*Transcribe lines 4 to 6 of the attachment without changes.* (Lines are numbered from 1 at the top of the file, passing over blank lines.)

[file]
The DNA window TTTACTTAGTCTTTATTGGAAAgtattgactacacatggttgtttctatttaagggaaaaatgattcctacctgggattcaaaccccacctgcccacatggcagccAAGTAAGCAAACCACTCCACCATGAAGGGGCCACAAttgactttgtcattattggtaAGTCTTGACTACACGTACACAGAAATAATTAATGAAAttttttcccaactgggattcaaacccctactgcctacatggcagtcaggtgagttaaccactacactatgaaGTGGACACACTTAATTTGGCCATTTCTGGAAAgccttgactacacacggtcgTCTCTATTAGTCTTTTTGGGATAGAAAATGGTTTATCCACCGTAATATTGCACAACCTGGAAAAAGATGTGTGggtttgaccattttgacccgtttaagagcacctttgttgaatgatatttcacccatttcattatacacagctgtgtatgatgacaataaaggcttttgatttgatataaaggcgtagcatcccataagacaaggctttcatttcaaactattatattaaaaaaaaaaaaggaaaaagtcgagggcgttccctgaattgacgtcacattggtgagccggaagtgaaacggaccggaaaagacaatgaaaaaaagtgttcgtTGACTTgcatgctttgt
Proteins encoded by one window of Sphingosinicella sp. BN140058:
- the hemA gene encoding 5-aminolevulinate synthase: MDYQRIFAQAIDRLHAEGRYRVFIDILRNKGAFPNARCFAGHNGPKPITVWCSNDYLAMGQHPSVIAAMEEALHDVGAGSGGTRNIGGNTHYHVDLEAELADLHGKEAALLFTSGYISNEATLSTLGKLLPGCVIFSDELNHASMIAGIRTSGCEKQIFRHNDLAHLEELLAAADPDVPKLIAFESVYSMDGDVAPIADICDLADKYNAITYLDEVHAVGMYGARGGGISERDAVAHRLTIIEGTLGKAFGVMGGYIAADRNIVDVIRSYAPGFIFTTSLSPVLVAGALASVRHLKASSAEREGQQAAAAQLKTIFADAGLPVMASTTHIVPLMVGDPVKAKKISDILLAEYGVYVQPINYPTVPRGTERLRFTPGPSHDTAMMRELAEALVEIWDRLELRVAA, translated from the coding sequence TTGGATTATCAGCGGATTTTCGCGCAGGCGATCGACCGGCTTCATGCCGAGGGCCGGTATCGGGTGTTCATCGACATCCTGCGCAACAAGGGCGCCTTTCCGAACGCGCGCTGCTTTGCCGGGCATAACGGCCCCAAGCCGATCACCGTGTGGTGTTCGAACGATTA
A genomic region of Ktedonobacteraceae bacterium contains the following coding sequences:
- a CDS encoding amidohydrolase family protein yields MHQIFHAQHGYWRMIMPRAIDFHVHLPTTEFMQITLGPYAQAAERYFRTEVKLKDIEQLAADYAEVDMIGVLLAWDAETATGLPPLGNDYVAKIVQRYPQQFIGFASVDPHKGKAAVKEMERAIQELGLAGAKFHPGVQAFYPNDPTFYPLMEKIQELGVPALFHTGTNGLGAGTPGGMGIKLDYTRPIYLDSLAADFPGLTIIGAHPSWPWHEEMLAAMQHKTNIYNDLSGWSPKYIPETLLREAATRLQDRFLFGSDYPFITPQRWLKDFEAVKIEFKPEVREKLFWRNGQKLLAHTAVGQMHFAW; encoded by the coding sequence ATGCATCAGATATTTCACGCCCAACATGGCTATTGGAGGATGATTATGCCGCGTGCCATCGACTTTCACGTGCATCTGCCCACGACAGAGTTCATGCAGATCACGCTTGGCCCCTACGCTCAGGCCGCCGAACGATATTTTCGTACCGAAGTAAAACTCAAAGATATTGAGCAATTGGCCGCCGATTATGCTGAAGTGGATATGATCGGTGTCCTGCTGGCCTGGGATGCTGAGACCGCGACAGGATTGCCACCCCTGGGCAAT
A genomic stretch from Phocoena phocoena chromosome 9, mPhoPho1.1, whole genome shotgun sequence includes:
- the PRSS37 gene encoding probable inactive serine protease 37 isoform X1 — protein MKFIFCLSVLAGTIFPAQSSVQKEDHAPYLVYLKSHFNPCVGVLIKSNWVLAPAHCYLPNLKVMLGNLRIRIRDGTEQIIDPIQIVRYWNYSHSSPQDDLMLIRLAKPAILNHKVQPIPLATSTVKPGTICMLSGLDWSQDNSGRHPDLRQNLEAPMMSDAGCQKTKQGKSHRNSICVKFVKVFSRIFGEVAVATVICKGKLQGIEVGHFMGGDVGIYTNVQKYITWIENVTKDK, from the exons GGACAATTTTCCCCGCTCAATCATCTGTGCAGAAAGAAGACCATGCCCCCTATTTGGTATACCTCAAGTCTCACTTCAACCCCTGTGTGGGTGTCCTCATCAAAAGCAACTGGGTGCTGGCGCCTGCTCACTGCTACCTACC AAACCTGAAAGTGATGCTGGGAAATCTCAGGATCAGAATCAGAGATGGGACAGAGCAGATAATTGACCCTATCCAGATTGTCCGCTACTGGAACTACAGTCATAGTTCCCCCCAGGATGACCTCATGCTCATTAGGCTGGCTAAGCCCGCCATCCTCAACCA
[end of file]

A genomic region of Ktedonobacteraceae bacterium contains the following coding sequences:
- a CDS encoding amidohydrolase family protein yields MHQIFHAQHGYWRMIMPRAIDFHVHLPTTEFMQITLGPYAQAAERYFRTEVKLKDIEQLAADYAEVDMIGVLLAWDAETATGLPPLGNDYVAKIVQRYPQQFIGFASVDPHKGKAAVKEMERAIQELGLAGAKFHPGVQAFYPNDPTFYPLMEKIQELGVPALFHTGTNGLGAGTPGGMGIKLDYTRPIYLDSLAADFPGLTIIGAHPSWPWHEEMLAAMQHKTNIYNDLSGWSPKYIPETLLREAATRLQDRFLFGSDYPFITPQRWLKDFEAVKIEFKPEVREKLFWRNGQKLLAHTAVGQMHFAW; encoded by the coding sequence ATGCATCAGATATTTCACGCCCAACATGGCTATTGGAGGATGATTATGCCGCGTGCCATCGACTTTCACGTGCATCTGCCCACGACAGAGTTCATGCAGATCACGCTTGGCCCCTACGCTCAGGCCGCCGAACGATATTTTCGTACCGAAGTAAAACTCAAAGATATTGAGCAATTGGCCGCCGATTATGCTGAAGTGGATATGATCGGTGTCCTGCTGGCCTGGGATGCTGAGACCGCGACAGGATTGCCACCCCTGGGCAAT
A genomic stretch from Phocoena phocoena chromosome 9, mPhoPho1.1, whole genome shotgun sequence includes: